The Courier News from Blytheville, Arkansas on November 24, 1939 · Page 4
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November 24, 1939

The Courier News from Blytheville, Arkansas · Page 4

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Blytheville, Arkansas
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Friday, November 24, 1939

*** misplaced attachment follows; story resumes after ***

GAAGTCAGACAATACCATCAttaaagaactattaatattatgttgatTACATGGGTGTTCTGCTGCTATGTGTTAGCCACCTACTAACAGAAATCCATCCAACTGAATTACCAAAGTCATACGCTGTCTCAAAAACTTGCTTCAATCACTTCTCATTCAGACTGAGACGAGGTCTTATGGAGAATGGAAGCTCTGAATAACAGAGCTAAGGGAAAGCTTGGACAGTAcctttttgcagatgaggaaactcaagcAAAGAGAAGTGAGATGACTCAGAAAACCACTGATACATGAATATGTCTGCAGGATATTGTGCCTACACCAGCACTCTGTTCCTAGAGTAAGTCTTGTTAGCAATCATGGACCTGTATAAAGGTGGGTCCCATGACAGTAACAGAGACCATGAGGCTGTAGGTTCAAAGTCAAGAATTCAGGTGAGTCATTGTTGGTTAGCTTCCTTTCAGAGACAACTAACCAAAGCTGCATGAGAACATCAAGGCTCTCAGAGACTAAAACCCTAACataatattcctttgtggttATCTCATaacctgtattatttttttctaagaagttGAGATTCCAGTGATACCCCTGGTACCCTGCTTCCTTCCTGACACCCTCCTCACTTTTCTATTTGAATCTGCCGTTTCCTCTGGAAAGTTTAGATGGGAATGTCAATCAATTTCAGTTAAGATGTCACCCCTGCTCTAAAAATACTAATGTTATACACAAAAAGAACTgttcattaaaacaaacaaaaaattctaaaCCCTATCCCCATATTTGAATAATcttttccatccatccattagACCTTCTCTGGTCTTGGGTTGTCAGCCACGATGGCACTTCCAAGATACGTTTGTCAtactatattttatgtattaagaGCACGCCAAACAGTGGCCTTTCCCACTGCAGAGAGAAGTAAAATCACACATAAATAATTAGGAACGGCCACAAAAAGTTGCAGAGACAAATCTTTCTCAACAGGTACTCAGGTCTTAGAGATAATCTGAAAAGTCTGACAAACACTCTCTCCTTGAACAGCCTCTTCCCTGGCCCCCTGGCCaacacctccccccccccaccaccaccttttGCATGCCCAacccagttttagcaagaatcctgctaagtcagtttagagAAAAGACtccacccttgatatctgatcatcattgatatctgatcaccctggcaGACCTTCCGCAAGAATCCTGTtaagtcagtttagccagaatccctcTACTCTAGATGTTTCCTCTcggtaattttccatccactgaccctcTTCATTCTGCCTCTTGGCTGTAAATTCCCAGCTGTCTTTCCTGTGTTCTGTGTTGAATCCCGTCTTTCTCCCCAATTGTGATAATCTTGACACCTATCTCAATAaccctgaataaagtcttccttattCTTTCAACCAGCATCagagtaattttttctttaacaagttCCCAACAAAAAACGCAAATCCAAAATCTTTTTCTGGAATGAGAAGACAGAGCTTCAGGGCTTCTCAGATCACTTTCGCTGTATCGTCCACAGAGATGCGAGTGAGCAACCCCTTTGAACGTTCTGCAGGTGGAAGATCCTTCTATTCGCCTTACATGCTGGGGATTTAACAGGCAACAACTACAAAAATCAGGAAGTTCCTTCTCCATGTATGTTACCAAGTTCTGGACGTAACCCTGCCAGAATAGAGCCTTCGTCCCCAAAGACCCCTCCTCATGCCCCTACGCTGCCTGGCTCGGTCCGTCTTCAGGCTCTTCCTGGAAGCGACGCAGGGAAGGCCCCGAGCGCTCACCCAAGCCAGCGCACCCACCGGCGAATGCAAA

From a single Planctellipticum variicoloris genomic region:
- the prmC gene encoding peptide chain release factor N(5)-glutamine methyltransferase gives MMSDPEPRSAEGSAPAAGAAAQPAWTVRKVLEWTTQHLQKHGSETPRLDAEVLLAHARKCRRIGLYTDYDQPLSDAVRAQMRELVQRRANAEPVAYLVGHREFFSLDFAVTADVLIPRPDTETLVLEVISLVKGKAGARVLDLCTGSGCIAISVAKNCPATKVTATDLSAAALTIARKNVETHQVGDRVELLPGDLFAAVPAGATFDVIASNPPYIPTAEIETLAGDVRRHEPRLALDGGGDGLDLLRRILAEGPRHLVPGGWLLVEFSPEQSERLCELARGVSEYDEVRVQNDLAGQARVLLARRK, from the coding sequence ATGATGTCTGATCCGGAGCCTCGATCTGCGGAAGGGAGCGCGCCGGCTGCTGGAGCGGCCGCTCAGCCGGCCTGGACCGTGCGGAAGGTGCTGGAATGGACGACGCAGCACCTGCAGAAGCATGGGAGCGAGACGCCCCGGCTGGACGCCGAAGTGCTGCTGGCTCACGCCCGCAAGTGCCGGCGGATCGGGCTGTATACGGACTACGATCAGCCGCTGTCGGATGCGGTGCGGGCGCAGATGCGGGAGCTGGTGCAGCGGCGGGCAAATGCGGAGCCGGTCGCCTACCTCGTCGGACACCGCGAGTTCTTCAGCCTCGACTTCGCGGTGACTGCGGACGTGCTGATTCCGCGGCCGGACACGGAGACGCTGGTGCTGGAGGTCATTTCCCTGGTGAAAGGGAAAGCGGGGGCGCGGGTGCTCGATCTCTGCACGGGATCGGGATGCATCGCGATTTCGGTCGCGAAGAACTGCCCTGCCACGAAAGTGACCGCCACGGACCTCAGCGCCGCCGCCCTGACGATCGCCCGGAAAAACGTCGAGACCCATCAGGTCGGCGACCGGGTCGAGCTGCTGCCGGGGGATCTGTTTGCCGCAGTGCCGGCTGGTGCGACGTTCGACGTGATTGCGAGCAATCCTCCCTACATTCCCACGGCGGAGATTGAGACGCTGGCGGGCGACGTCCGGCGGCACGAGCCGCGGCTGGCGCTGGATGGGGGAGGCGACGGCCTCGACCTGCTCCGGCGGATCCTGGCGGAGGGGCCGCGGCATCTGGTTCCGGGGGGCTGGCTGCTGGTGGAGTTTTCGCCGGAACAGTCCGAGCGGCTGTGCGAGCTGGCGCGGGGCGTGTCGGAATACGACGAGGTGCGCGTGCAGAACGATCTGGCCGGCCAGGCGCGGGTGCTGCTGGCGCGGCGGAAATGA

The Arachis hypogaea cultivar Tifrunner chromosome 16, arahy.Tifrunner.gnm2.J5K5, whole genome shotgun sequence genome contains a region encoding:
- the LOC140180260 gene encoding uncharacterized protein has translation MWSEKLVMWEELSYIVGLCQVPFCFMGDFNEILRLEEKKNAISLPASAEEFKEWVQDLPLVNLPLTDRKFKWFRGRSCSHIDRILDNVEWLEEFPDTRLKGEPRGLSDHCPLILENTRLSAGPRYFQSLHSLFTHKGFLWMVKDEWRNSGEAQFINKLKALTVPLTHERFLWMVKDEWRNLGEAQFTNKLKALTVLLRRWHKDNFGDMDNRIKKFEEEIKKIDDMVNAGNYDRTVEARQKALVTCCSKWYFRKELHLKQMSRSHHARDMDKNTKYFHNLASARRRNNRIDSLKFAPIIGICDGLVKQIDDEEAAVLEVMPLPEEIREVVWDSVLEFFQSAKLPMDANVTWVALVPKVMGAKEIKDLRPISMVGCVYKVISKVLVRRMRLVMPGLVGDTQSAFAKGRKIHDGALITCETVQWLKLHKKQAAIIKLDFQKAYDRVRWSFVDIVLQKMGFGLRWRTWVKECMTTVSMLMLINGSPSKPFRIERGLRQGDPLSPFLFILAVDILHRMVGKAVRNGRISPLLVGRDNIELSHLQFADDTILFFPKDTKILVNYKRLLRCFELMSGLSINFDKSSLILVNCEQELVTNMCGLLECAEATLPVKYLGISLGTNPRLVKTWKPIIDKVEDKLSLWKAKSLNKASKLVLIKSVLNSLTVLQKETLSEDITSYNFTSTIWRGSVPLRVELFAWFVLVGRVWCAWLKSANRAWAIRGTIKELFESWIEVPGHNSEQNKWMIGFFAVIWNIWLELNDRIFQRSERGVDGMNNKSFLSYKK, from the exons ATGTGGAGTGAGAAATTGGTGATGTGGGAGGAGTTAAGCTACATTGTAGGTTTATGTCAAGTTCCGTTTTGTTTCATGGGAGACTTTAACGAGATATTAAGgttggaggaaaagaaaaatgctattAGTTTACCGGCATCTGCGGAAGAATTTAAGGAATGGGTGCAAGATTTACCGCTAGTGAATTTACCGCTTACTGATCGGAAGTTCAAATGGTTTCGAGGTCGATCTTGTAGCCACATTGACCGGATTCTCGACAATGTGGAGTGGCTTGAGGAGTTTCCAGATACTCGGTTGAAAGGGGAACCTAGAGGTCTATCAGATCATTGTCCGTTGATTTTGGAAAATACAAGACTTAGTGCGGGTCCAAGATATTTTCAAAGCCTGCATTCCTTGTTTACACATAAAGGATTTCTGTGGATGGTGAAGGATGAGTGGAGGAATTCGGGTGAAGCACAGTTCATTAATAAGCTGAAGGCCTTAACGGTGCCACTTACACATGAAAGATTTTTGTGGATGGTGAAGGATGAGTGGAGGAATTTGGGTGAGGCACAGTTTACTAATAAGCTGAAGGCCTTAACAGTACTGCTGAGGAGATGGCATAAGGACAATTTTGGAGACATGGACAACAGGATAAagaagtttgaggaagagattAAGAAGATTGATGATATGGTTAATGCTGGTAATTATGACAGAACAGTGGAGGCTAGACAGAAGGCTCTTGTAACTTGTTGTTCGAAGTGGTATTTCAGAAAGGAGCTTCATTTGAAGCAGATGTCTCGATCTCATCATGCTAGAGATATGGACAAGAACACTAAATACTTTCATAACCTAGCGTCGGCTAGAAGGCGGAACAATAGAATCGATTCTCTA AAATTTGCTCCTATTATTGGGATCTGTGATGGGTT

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IUGE FOUR :•••; BLY-niEViLLE, (ARK.) G'OLWIER THE BLYTHEVILLE COURIER NEWS ' >: THE COURIER NEWS oo. "','•••' ' ; H. W. HAINES, publisher J. GRAHAM SUDBURY, Editor PAMOEL' K.- NORHIB, Advertising Manager Bolt National Advertising Representatives: Arkansas Dailies, Inc., New York, Chicago, Do- •trolt, St. Louis, Dallas/Kansas City. Memphis. Published Every Afternoon Except Sunday Entered., as second class matter at the post- office it Blytheville, Arkansas, under act o( Congress.. October 9, 5917. Served by the United Press. SUBSCRIPTION RATES By carrier In the City of Blytheville, 15o p«r week, of 85c per month. By mall, witliln n radius of SO miles. $3.00 per year, $I.5fl for six months, 75c for three months, by mall In postal zones two to six Inclusive, $6.50 per year; In zones seven and eight, $10.00 per, payable In advance. Social Security Depends On Congfvsi Mood in 1942 A private insurance company, interested in remaining solvent, would Scarcely approve tlie United Slates' social security policy. It is a noble gesture to set up a system designed lo bring greater security to the aged and infirm'. But, xinless the federal government finds a sounder financial footing, the whole plan is likely to be like scuttling the steamship lo save n lifeboat, The regular session of Congress earlier this year revamped the entire social security system, increasing payments generally, but postponing increased payroll assessments on em- ploye!' and employe. The amendments will go into effect Jan. 1 of next year, and during the course of 1940 it is estimated that 900,000 persona will collect n total of $114,000,000. Under the Security Act of 1037, the present 1 per cent payment made by the worker and matched by his employer would have been increased in ' 1940 to ]',<> per cent. This increase has been canceled by the revisions; .and, instead, it will be necessary for Congress to raise the payments lo 2 per cent each for the worker and employer in 1942 and to 3 per cent in 5045. The big trouble is Hint these increases are not assured. Congress simply told the i Social Security -Board to come back in 1942 and the legislators )vonld. see what could be done. At' the moment, Congress is in no mood even to discuss further tax levies, much less pass them. And 19<12 isn't so far away. : The argument that the beneficiaries aren't really being taxed—that they are just casting their bread upon Hie waters—falls a little flat. Jn these days you never can tell which way the tide will turn. If the increases in 1942 and 1945 were definite and assured, the social security system would pretty closely resemble sound actuarial management. The big difficulty is that practically the entire, gigantic scheme is based on these future rate increases—and if they're not forthcoming, there is likely to be a financial explosion that will be distinctly heard on the planet Jupiter. At the very best, the U. S. treasury would have lo lay in a goodly supply of bright red ink. As Bruce Cation recently pointed out in his Washington column, it is estimated that by 1044 the. Social Security Board will have paid out about ?2,OD3,000,000 to beneficiaries. This is approximately ?1,BOO,000,000 more than was counted on under the original act. The minual payments are expected to increase year by year imtil •some distant date when they will finally level on 1 . A program as tremendous as this can't simply be shelved after a few years if it doesn't seem to be working. And not even the United Stales can operate forever under a steady deficit. So, it appears (hat life revenue will eventually have to be raised through general taxation, Instead of through payroll taxes. If the federal government ever docs this, it will also have to include everyone in the social security program- not just industrial workers—because everyone sviJI be kicking into the kitty. Then, when the number of beneficiaries increases, the tola) annual payment goes up and more money will be needed. Tbc whole thing might easily turn into » vicious circle that will leave economists diw.y and taxpayers broke. Rubbing the Wrong Way liy overwhelming assent, the leading candidate .$11 the loasl-likcly/-to-|je-a> presidential-nominee column is blustering, pipe-smoking, raucous Thurman Arnold, No. 1 trust-busier in the Department of Justice. Mr. Arnold, officially designated as assistant attorney general in charge of the anti-trust division, cither doesn't know How to Win Friends and Influence People of Importance, or doesn't, want lo be President—more likely the latter. lie has been in the Justice Department only about a year and a half, but in that brief time he has tripped so many people between the swinging doors of his anti-trusting that it would be almost no trick at all to organize n nation-wide posse to go after his hide. In the course of his whirlpool incumbency, Mr. Arnold has managed to infuriate: the farmers, college professors, truckers, milk distributors and dealers, fertilizer manufacturers, the en- tiro medical profession, the motion picture industry, tire companies, the truckers' union, the bottlers' union, the : building unions, the building industry, and finally all unions and business men jn general. How much public good will come out of all this activity remains to be seen. But as a side issue, about the only person who isn't mad at Mr. Arnold is a IIr. Dennison Whipsnoodlc who rides the rails and hasn't seen a newspaper since 1023. SO THEY SAY I SIDE GLANCES liy Gajbratth It Is ccrlainl,v to be Hoped [lint we are nol in for another period of utility-bulling mid nl- tnck.-We,ulcll L. Willklc, president of Commonwealth and Southern Corp., replying to attack by TVA Director David E. Ullentrml * » * Lcnvcnwarth is the best old folks' home in the United slates, ami when I come out, tins time HI be 85 years old and ready for my pen- S!on.-Teir.v Todcl. fiO, starling five-year term in Lravcmvorlh federal penitentiary. * * • , Had Hitler stopped after Munich, co-ojjein- lioii even with Hitler might still Have been pos- siblc.-Sir Nevlle Henderson, former British ambassador lo Germany. "Please, Falher, don't act so gay—people will think you're , my boy friend or sugar daddy!" THIS CURIOUS WORLD By William Ferguson ^ THERE ARE SliTx\P&S MADE OF MATERIAL SO HEAVX THAT A PARTICLE THE SIZE OF A t>//V/-/£A£- i-AI_t_lfNlc3 ON A AAAN'S BACK, WOULD CRUSH HIS PRIOR TO . ., I<S>OO, . ••"'• FASHION ABLE;- WOAAEN WORE AT LEAST -SXX ANSWER: A game called duckpins, in which these pins, resembling ten-pins but smaller, are bowled ^l will) small balls. NEXT:. The mystery of (lie bells. (Troubled by Insomnia? Maybe It's Just an Idea I ROCHESTER, N. Y. (UP>— If ' insomnia troubles you. it m.iy be an Imprisoned idea trying to break ; through the <tark folds ami crcv- ' ices of your brain, according to Dr. Eliot D. Hutchinsmi. assistant professor of psychology at Ihe University of Rochester. Hutchinson stales that, more than 80 per cent of artist.-;, writers, musicians, scientists and other cre- ative persons he has interviewed have moments of "insight" when Iroublcsome problems suddenly clear up. Such creative insight, he believes, is the result of hard thinking. Ions ellort without apparent rc-sullji, a pericri of emotional Irritability and high tension, followed by a period when you may forget the problem entirely. OUT OUR WAY All the diamonds in the wold go inlo a box measuring eight cubic feel. By J. R. Williams OUR BOARDING HOUSE with Major Hoople FRIDAY, NOVEMBER 24, 1039 • SERIAL STORY 5 WOULD KILL BY TOM HORNER IS3D. BIRVICE, INC, Yrofrnlttj-i O/llivr I'ljiin R.ir. l" Merit In n ln>l, nutilu-iin In KIT Mi'k Milllli, Hi,. Inil iirlvrr Jio Win tunning:, B ,,|,I,J; I,,!,i „ Imirli- Jlnml. II,. (,,,..,. Sinlll, li> Lrnil 'I'm to /trn J<,l,n»o nfci lifr » fclu- lircimroN (u leave tuun. CHAVTKK VIII PATROLMAN UAN FI,YNN herded his Iwo i-liarges Into tlenlhornc's study — the sullen, mumbling t, ix [ driver mid the calm, self-possessed girl, Nick was terrified—nllornnlcly begging imd tliroiilcning. There wns no fenr in the dark eyes of Ilio girl. She met Captain Dnwson's stare defiantly as she entered the room, mid lie realized that blufE nntl threats would never break down her will. As lie studied her, Dnwson compared her with Helen Benthorne. Where Helen licntliorne wns soft, Hie pampered daughter of society, this girl was hard—not unpleas- nnlly so—but because life had not been generous lo her. Her hands were not soft, nor f:uilllessly manicured. Her dress was simple, serviceable, only moderately attractive. Here wns a girl, Dawson realized, who woiUed for all she had, who had never known luxuries. "She was just leaving the apartment when I got there," Flynn explained. "Grips packed and ail. But she won't say whore she was going or why. She won't say anything, Captain. Maybe you can make her lalk." * * * "Y OUR I"* is holding, Flynn," Dawson laughed, when Flynn had recounted the story of his discovery of Nick Smith. "V'au're the only man on the force who can go to sleep and wake up with liis^ prisoner in his hands. "Now here is something else for you—find out all you can about Benthorne. As soon as ihe brokerage offices open, start tracing his business operations, back to his first purchase of stock. Get all the help you need. We've got to find otil some more about Ben- thorne and this 'Big Red' he mentions, in the note. See what you can dig up." He turned fo "the girl and the taxi driver. "Well, Miss Johnson, perhaps you'll be able to help us clear up a few things." "I don't know what you're talking about," the girl answered in H calm, steady voice. "The officer said there was a murder—a Mr. Benthorne was killed, I believe. I don'l know anything about that." "Can you explain why you were in front of this house last night, why you helped this young Douglas trick Ofrtcer Flynn, and why you and this taxi driver almost van over Flynn trying to get away?* v The girl laughed at that, but Lj John Douglas there was iio merriment in her eyes. "Just because your patrolman is clumsy is no fault of. mine, f think the driver's foot slipped oft the clutch pedal; (hen, when we saw the officer trying to draw Ins gun, we hurried away. I'm sure Mr. Douglas was not far away. After all, Captain, we had done nothing but ask where we might find a minister." The girl knew the answers, Dawson realized. She would leave no openings—how. As long as she and Smith, Joey, Mrs. Benthorne and Alston were here in the house, there was no hurry, Dawson realized. Sometimes these murders almost solved themselves. Jus! be patient, Dawson told himself, nnd something will break. Aloud he said: "I could do with some breakfast, and I imagine all of you could eat, too. ] t you'll wait here, I'll round out the butler and see what we can find." * » • JJREAKFAST was a cold, silent affair. Helen Benthorne sat at one end of the long table, endeavored to be at least a considerate hostess. Her eyes were still red, and Dawson knew slie had not slept. If she felt hatred for these strangers grouped about her, she did not show it. Only once, Dawson remembered, did her fixed expression change. That was when he had introduced Ara Johnson. Watching both the women closely, ' Dawson thought he caught a flash of anger in Helen Bcnthorne's eyes as she spoke to the girl. But Ara had remained as sphinx-like as ever. Dawson glanced around the table. He sat at Mrs. Benlhorne's right, directly across from a vacant, chair. Alston was still asleep. Ara sat beside him, and Nick Smith next to her. The girl's food was practically untouched. Smith's uppctile seemed to have vanished, too. Only Joey di Torio, across Hie table, and Krone, seemed to be enjoying the meal. How about Ara? If Dawson could have known fear, he would have been afraid of the girl. She was almost too calm, too quiet. Was all this part of her plan? Not finding .m answer. Dnwson attacked his ham and egg's t » * JOHN DOUCILAS pounded hard J on the Benthorne front door. Hatless, his tie askew, he gasped' for breath as Jameson, ever placid answered. "Is Miss Ara Johnson here?" he demanded, pushing past the butler. "I—I don't know—I'll ask Caplain Dawson," Jameson began. "A young girl, with dark hair, dark eyes. Did a policeman bring her here?" Douglas shouted. "Out of my way—I'll see for myself!" He hurried toward the study. "You'll find all of them in the dining room, to your left, at the end tit the hall," Jameson ventured. Douglas ran past the study, without a glance, to the dining room door. "Ara!" The girl jumped to her feet at the sound of his voice. In another second site was in his arms. "Darling, darling," Douglas was whispering in her ear. "I had to find you. I was afraid. When I found you were gone. . . . Ara, darling, I'll never let you go again. Why didn't you call me?" She tried to stop the flow of words,' and failing, finally kissed him full on the mouth. His arms crushed her to him. "Keep quiet, fool," she whispered angrily as she broke free at lost. Dawson smiled as he watched them. He had missed nothing, not even the angry whisper at the last. Here was his break, the chance he had been awaiting. He waited until the youth, his arm still around the girl, turned lo face him. "I'm sorry to break in like this," Douglas apologized. "I just had to find A.m. When they said at the apartment that she had gone with a policeman—I—1_" he concluded lamely. "Just how, young man, did you know Miss Johnson Would be here, in Arnold Benthorne's house?" Dawson asked slowly^.,..,.., Douglas paled. He'was trapped. <To Be Confinued) THE FAMILY DOCTOR Three-Fourths of Deaths hi U. S. Art Attributed to Nine Causes LISTEN, SOURPUSS. 1 HAND ME ANOTHER. BRILL AM' DOW'T GIVE ME 1H' STOCKHOLDER'S STARE - 7H' COMPANY WOW7 GO BROKE.' YOU WON'T LOSEWUB. JOS.' "WAITER, VDU IVE OFTEW THOUGHT TriW GUV OVVMED STOCK IM THIS OUT FIT, TH' Wi\V HE ACTS NO, IF HE DID, HE'D 8G MORE GRACIOUS THAT'S WHY WE'LL NEVER. HAVE WO UTOPIAS OKI EAR.TH-- GUV'LL DO IT AMD TWO WOM'T.' 1 DON'T SEE WOW YOU CAM PLAY'BALL SO LATE WITH tHAT FLOCK OP OWLS NU6UT '. NIGHT, MAJOU, i AND STILL PITCH-—-I'M AS U£EO UP AS A PlMOCHLE DECK IN A FIRE HOUSE/ SAY/ see TUW "S LET'S GET A COUPLE OF OF SALMON BRILLIANT PLAM, CAM PRY OPEM TWE TIMS JUST ENOUGH TO TEfAPT TUt 5O THEY CAM SNIFF THE CISH BUT MOT QUITE CLAW IT OOT"~(.UIC .) IT WILL. BE THAT OBSTREPEROUS BARTER A BIT OF HIS OWM DISH-I DID...LET 'EM COMPLAIM TOME,'" MEDICIUE, EGAD/ AND VOL) 6OT A QUARTER HY DR. SlOitltlS FISHBEIN Eililcr, Journal of the American SI r ill en 1 Association, and of Ilygcia, tlie Health MagMinc Nine conditions accounted for 72 per cent of the deaths in the United States in 1537. The series of articles which follow is a study of these nuiEcs cf death. People can, if they will, help cut ,down the total number of deaths from these causes and also prolong their own lives. The nine killers are: 1—Diseases of the heart. 2—Inflncn/a and pneumonia. 3—Cancers and oilier malignant tumors. J i—Nephritis cr inflammation of the kidneys. • 5—ilemorrliagc of tlie brain and softening .of Hie brain. fi—TiilicreuItwis: 7—Malformations at birth or other diseases that attack unbies bclon thn age of one. S—M-lor vehicle accidents. 9—Diabetes. Heart disease led all other causes of dentil, being responsible kr almost one-fourth, or exactly 23.3 per cent of the total. It deslroyod 346.401 lives. Once it took its tell primarily among youth. But il has changed somewhat in the nature of its attack on the human body, and is more important as a cause of death in older pe:plc. Among people CO years of age. heart disease caused 33.9 )>cr cent of the <!c2tte. Among youth between the ngts of 5 and 19, H caused O.A per cent of deaths. Today the diseases of the heart thai destroy life are chiefly clirinlc diseases. The probability that a hu- in;m being will eventually'die from chronic heart disease Is l l ,-i times the chance thai he will die either from tuberculosis or cancer. Hear! disease is the leading cause of Death at almost every period Of life, being outranked cnly by accl- rienls and appendicitis among males at the asc s of 10 to 14. Hcarl disease Ls not a single con- riilicn. It includes many different , factors. There Is inflammation of the lining of the heart, which Is caused chiefly by infections. There Is disease cf the valves of the heart, which is frequently caused by infections, but which may result as well, from the degenerative changes that take place with age. Certain vahular diseases, like that ol Hie niiinil valve, ate diielly of rheumatic origin. Another valve is New Key Man For Mussolini attacked more often by syphilis Disease of the aorta, the large blood vessel which leads frcm the heart,' is more common in middle life and affects men more often than women I By far, the most important type' of hcnrt trouble is degeneration of' the muscle cf the heart, which is shown first by enlargement. An enlargement of Ihe heart results from strain on the organ and weakness of the muscle Induced by disease Down Memory Lane 18 Years Ago Chas. Sahbii was rcelccteri president and director of the Chtcknsaw Theatrical Guild, in a meeting Monday night at the Shide Tailor She p. Helena;. A makeshift "electric chair" used in the sheriff's office here to force confessions wns ordered destroyed today by Circuit Jutlgc W. .p. Davenport. Five Years Ago Miss Ada Huffman. 15, died at her home at 019 West Hearh street Friday afterno;n. Miss Huffman had lived in Blytheville for many years. Horace Grimes, son of Mr. and Mrs. o. D. Grimes, returned home Saturday from Fort McDowell, Cnllf., where he was honorably discharged from the United States Army alter Ihrc'c scats, service. One Year Ago Paris: The Duke and Duchess of Windsor arc welcome to return to England at any time, it was revealed today us Prime Minister Chamberlain left for London after a conference with the former King of Great Britain. Fox Liked Treatment, . But Freedom Stronger NEW BRITAIN, Conn. (UP) — The call of the wild proved too strong for "Rectdy," pet 'fox'of Dr. Robert j. stadler. Stadler found tho animal when It was a few days eld and suffering a severe leg Injury. The fox- responded to kind treatment and learned to make Its fray around on thvcc legs. But when the door of its cage <vas accidentally left open, "Rcddy" scampered off Into the woods. Here's the latest picture of Ellore ivhiti, Italian Fascist Party's new General Secretary. "Most be- medaled man in Italy," he replaced "Pantlierraan" Achille Starace in Premier Mussolini's recent drastic cabinet shakeup. Straits Governor Says Singapore Fully Prepared SINGAPORE, S. S. (OF) — Bc-j neath a caltn exterior Singapoiv is a "veritable hornets' nest ol aircraft and is crowded with troops," Sir Shentoil Thomas tolc the Malay people in a broadcast. Thomas, governor of the Straits Settlement, said lite in the Colon;, was continuing normally ann doubted that the casual visitoi' would realize the Empire was al war unless by chance he "wandered tc one of the vulnerable )»inls." He referred to the presence in Singapore of units from India and the duties of the Malay regiment. He welcomed the addition to the garrison of British Irrxps nnd added that soldiers 61 three nations were standing side by side In Singapore. Over-inflation of an automobile tire causes rapid wear at the center ot the tread by reducing the area of road contact. Undcritv flafion results iu excessive weaj arouilfl tho edges, caused by pinching the tread In the center.